Title: The Passarela Carioca - Code: 5b4d1
Contest: Rio de Janeiro / 2013
By: Alice Cimring - Marcus Chaidez - Diana Viera - Gabriela Sanchez - Gregory Martinez - Veronica Pereda - Thais Mathias - Sophie Juneau

Views: 3680 Likes: 2


Alejandro Zaera-Polo 8
Jeffrey Inaba 3
Jeroen Koolhaas 1
Hernan Diaz Alonso 1
Cristiano Toraldo di Francia 8
Pedro Rivera 5


The Passarela Carioca



Can one find more wonder in the so called Cidade maravilhosa (Wonderful City) that isn’t there already? Keeping in mind Rio’s existing social discrepancies, the starting point is to ask: when is the wonder of Rio de Janeiro at its best? Is it for New Year’s Eve when 2 million cariocas (inhabitants of Rio) and foreigners alike invade the beach of Copacabana wearing white clothing to represent peace and renewal? Or maybe it is for Carnaval (Carnival), when the Blocos (block parties) meander through the streets, bursting with energy from thousands of people chasing a band playing traditional samba music or when the Sambódromo (carnival parade ground) stages the Schools of Samba parade, one of the most glamorous and dazzling spectacles in the world. These events portray Rio at its best simply because they are celebrations that transcend social classes and age groups; they are gatherings where all classes of the population are brought together, sharing the same plane at the same time. This phenomenon also happens in a day to day setting on Rio’s beaches, the ultimate public space which has no borders, where the beachside Burle Marx boardwalk, warm sand and swelling ocean welcome everyone to delight themselves in the most democratic manner. Inspired by this spirit of social integration, the project blurs the hard edges that divide Rio’s hill top favelas from the formal city below by extending the beach side calçadões (boardwalks) into and through the favelas (shanty towns). The calçadão morphs into an elevated passarela (runway) that meanders through the hills, edging the favelas, bringing public infrastructure up to the informal city. The footbridge structure combines a hanging monorail system on its underside, inspired by the cable cart found in the Pão de Acucar (Sugar Loaf), basic infrastructure in the middle (water, sewage, electricity, etc) and a pedestrian and bicycle walk/leisure area on the top. As this infrastructural spine stitches the formal and informal cities, smaller vertical and horizontal arteries sprout from its structure creating low income housing in the wealthier areas and planting well-to-do homes in the favelas. Furthermore, smaller stems infiltrate deeper into the favelas taking infrastructure where needed. The infrastructural system created is reminiscent of the native pendant heliconia plant (bird-of-paradise) with its bulbs continually growing from its stems. In the project, the bulbs are analogous to the newly created houses, whose existence is dependent on the nurturing spine. Most importantly though, at a social level, the stem connects every carioca, programmatically combining all that is essential for their living and everything that is intrinsically important for them: infrastructure, public space, the giant passarella, and a three-dimensional calçadão, which becomes the daily stage for buoyant carnival inspired gatherings.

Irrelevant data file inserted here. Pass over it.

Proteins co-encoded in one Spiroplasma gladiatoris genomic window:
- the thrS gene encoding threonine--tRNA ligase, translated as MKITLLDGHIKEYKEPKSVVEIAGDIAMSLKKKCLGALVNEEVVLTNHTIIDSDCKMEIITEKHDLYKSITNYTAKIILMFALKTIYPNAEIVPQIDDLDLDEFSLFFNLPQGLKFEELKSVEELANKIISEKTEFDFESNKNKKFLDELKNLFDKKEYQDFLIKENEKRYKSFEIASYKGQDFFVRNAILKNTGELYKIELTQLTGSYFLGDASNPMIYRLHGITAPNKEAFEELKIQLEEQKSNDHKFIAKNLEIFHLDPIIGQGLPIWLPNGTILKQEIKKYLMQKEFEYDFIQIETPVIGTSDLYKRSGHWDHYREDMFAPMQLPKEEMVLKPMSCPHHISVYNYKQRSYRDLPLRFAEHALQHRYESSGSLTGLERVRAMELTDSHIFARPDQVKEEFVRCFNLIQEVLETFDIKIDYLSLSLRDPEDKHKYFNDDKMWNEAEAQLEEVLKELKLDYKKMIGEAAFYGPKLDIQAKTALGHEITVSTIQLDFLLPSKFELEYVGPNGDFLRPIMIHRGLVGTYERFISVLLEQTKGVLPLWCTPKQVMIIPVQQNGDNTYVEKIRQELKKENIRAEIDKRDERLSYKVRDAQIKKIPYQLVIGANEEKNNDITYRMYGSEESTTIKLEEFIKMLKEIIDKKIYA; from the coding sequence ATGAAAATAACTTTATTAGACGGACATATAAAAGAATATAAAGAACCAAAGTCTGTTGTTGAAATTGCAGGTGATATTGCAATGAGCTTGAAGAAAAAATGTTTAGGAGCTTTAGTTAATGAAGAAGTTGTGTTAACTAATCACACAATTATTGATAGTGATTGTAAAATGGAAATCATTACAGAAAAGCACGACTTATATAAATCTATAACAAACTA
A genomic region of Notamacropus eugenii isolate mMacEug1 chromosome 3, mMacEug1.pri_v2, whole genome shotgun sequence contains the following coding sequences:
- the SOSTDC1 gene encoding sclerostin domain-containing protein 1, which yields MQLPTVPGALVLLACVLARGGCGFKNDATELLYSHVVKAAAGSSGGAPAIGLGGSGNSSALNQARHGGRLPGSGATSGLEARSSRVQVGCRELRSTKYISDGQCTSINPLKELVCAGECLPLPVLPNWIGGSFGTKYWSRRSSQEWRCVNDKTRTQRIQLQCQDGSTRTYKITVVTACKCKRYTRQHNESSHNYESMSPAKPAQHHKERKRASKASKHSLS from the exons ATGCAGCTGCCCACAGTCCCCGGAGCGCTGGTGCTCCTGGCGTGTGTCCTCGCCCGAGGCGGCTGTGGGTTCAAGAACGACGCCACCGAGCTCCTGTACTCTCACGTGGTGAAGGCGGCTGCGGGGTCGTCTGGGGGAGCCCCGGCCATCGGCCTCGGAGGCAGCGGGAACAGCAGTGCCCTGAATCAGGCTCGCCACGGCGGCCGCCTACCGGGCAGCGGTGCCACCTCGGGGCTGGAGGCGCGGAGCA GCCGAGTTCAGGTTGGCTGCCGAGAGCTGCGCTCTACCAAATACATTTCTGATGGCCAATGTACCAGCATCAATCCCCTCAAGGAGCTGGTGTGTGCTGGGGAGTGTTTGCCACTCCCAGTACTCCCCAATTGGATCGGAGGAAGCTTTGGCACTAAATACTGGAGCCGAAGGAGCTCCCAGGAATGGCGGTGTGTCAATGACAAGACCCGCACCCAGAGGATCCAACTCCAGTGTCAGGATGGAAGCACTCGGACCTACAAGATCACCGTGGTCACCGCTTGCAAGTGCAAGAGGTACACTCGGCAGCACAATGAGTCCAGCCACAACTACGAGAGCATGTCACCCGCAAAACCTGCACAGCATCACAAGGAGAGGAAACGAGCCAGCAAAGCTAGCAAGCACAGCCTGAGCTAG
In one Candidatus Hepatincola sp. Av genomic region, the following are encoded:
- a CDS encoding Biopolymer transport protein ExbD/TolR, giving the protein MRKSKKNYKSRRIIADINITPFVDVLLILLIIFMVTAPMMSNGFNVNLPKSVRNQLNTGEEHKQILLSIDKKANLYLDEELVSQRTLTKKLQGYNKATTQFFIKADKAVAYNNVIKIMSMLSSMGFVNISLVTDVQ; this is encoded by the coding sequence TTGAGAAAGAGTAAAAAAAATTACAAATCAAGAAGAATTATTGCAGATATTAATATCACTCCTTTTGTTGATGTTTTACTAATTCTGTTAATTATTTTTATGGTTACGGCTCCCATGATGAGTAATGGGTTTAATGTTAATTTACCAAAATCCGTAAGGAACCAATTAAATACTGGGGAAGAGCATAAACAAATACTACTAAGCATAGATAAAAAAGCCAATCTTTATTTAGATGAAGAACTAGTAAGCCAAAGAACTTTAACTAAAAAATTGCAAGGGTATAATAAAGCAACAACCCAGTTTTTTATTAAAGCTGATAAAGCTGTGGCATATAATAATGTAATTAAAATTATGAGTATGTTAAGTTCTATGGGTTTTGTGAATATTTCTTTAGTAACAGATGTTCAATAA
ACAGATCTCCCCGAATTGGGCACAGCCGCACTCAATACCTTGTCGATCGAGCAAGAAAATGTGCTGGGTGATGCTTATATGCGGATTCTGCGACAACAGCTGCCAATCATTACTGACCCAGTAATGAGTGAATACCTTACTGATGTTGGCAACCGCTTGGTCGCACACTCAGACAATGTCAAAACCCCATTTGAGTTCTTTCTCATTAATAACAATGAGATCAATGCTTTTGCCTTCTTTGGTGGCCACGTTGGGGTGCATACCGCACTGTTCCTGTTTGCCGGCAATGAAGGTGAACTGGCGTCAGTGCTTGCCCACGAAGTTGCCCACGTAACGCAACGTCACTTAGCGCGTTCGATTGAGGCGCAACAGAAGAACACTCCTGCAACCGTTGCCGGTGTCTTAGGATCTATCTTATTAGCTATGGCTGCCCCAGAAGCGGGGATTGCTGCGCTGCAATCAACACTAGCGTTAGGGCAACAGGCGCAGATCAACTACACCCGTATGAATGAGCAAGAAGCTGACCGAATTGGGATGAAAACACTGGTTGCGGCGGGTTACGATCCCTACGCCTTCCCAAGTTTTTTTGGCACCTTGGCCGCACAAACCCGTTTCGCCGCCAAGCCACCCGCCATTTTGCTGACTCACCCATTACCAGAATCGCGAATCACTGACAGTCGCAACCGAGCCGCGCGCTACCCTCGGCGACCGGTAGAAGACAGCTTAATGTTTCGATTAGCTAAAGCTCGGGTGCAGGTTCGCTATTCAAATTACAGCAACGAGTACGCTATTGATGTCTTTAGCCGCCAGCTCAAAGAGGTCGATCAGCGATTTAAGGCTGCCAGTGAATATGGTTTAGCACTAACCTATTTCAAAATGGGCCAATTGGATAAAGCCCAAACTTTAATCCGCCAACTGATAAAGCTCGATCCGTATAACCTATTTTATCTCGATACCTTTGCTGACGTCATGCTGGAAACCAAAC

Title: The Passarela Carioca

Time: 4 agosto 2013
Category: Rio de Janeiro
Views: 3680 Likes: 2

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